Only in the maya world is enlightenment full or partial or not at all. Reality is non-dual, so there is only “enlightenment.”
Adrian: On the home front a few interesting and perhaps very relevant events have occured. I have finished reading your autobiography and had earlier read and re-read Chapter II of your new book many times over, so I am well acquainted. Otherwise, I mostly hang out with your take on Atma Bodh and have recommended it to many others as the best explanation of Vedanta out there so far. I found the story of your guru’s visit to your chakras and his tell-tale tracks of tobacco stench most intriguing. Odd that my chimney with the help of some back-drafts of wind should leave my house filled with a most acrid smell of smoke the following day. And that later that night, while in an expanded state of consciousness, I experienced a heavy flow of light and energy doing some repair work on first my liver, then my small intestine. Interesting, that I could not feel any of my body at the time, only the sensation and sight of healing in those two organs. Pretty cool experience all in all, but I’ve had stuff like that happen before. Soon afterward, I had a little Buddha epiphany, hardly worth mentioning, other than it was the first time he ever visited me like that. But then something somewhat very mysterious occured…
While way down in my subconscious, words were getting written in English, but in an unusual text size and style. These words were written one word at a time, but were no longer visible as the sentences progressed. That is to say that the words were disappearing at about the same rate they were appearing, meaning only one chance to understand. It was all pretty heavy stuff, and I won’t pretend for a second that I really understood any of it. Yet it seemed that way at the time. But I had a most distinct feeling that these words were not meant for my consumption. Upon regaining consciousness, I couldn’t remember any of the words, but I know they were spread out over four separate sentences.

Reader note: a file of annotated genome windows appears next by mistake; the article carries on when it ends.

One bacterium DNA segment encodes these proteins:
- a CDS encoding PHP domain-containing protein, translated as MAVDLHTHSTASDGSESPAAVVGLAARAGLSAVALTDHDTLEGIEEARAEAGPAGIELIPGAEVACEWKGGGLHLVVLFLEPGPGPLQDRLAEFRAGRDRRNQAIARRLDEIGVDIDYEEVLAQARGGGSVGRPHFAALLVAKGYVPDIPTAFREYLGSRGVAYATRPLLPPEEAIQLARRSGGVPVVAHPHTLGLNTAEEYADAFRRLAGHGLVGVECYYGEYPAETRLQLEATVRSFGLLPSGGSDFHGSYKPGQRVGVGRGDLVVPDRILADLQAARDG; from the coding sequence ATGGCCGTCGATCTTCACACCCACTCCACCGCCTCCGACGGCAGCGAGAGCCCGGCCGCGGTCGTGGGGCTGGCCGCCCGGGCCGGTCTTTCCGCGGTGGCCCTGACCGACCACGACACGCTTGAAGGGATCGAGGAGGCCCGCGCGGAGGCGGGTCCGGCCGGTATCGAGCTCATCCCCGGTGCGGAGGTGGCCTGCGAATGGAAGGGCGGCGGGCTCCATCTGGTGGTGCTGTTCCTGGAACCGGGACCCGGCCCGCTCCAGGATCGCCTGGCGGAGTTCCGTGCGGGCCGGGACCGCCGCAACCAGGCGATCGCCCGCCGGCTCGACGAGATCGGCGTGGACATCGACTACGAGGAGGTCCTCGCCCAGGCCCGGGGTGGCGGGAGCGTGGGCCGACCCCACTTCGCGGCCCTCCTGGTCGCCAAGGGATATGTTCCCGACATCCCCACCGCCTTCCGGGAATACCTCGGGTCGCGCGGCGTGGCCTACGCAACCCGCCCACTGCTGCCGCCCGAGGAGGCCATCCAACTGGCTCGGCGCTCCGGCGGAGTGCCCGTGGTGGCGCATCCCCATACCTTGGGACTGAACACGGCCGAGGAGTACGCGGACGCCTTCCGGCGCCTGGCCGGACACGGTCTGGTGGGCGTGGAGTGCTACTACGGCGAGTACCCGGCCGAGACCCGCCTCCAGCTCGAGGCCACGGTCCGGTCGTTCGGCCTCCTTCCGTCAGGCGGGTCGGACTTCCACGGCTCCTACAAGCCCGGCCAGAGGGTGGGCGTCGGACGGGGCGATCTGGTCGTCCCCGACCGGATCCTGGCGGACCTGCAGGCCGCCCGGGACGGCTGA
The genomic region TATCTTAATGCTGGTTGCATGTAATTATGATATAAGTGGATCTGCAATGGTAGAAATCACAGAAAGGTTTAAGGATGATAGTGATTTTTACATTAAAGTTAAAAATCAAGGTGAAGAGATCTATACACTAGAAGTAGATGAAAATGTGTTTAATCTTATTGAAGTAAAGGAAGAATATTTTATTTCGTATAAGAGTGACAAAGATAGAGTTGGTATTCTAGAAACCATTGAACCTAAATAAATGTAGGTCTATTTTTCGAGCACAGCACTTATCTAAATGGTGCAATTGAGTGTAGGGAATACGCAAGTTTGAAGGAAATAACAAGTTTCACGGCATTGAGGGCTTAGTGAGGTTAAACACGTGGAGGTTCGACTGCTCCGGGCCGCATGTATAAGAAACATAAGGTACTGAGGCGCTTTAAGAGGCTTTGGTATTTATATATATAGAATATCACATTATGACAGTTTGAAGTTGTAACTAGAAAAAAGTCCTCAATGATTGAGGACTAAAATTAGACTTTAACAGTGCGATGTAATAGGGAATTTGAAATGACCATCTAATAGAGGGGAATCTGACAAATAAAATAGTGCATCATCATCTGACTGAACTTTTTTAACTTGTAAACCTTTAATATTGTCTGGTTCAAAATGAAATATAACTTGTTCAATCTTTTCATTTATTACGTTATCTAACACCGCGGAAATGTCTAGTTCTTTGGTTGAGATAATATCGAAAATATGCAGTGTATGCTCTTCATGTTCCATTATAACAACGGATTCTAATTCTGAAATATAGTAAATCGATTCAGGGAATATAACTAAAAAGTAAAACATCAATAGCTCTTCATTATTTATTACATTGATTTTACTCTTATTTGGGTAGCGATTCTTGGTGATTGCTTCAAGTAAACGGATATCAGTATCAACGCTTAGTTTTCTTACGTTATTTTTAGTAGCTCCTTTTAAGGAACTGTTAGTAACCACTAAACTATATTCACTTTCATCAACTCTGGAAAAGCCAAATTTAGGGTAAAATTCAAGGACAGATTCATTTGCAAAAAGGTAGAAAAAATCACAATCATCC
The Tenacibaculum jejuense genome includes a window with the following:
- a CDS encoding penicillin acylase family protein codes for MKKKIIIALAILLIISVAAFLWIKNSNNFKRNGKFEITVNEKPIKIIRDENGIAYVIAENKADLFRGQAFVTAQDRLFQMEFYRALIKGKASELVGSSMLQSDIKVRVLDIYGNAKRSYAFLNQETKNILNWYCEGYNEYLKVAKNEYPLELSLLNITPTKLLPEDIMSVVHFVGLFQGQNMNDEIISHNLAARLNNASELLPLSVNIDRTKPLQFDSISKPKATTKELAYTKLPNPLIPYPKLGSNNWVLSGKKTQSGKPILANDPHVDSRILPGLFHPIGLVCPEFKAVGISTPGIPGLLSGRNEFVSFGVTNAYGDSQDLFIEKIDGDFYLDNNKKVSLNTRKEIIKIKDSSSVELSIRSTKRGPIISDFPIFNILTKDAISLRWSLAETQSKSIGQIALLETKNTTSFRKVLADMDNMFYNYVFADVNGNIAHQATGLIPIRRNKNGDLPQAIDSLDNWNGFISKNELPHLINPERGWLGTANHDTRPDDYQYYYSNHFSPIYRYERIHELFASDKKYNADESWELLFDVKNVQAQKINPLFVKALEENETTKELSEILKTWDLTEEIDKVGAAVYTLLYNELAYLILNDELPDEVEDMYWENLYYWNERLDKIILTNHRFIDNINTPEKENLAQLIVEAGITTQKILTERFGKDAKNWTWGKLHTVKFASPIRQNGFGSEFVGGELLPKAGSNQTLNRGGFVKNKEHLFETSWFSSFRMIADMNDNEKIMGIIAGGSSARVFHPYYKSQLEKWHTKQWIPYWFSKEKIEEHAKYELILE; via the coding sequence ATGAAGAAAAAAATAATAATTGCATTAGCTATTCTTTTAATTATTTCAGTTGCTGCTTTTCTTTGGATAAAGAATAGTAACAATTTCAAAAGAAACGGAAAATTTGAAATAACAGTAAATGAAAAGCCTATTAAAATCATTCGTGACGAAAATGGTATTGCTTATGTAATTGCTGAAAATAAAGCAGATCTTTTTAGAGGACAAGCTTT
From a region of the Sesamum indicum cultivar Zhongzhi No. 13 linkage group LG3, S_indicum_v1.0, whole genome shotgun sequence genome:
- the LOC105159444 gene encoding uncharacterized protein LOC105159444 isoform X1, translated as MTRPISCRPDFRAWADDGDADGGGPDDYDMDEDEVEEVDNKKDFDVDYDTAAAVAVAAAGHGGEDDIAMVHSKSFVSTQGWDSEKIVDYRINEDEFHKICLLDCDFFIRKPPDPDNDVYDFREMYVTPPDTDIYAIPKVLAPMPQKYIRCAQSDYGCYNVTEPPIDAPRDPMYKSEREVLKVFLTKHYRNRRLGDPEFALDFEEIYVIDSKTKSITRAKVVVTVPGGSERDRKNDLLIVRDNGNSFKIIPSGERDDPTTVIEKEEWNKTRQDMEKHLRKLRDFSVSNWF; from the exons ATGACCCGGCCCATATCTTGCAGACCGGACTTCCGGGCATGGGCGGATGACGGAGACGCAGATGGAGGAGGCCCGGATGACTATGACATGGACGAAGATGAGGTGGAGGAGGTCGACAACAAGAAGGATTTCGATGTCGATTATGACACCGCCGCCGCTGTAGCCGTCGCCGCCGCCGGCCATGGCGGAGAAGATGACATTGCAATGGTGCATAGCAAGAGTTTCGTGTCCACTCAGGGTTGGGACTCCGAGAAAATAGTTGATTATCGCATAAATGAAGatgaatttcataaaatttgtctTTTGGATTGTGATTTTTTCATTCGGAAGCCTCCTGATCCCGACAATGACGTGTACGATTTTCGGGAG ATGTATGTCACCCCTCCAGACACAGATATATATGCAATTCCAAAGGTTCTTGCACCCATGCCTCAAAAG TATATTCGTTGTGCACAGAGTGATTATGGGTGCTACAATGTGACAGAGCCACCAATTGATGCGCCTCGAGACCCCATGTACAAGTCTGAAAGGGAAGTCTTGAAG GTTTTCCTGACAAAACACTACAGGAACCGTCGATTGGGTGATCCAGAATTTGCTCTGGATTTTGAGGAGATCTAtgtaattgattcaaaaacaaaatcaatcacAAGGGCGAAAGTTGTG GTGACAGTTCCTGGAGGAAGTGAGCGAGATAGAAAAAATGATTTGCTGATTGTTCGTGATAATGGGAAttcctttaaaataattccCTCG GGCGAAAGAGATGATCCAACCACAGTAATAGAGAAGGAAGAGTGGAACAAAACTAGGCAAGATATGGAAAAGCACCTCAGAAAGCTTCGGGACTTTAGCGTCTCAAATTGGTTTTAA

Ram: Yes, it is pretty hard to understand things when you are unconscious.
Adrian: My take… I think your guru has been up to some of his tricks and has planted four sentences in my subconscious that are meant for you, not me. And I don’t really know or care what they are. But if so, they have likely either come out in this email or will come in subsequent emails. I take this to mean that he may be experiencing difficulties getting through to you. Your standoff with him in your final days certainly reminds me a lot of our email exchanges up to now.
Ram: Jesus, Adrian, you seem to be living in your imagination. There were no final days, Adrian. My guru and I were the best of friends right up until the day he died. We had different views on some tangential issues, but on the issue that counts we were one.
Adrian: We do all seem to be cut from the same piece of cloth. I wonder what’s going to happen next?
Ram: This conversation will die. The spirit of it is wrong. We got off on the wrong foot. It is a “he said, she said” thing instead of a proper communication. It sometimes happens. I wish you all the best.
~ Love, Ram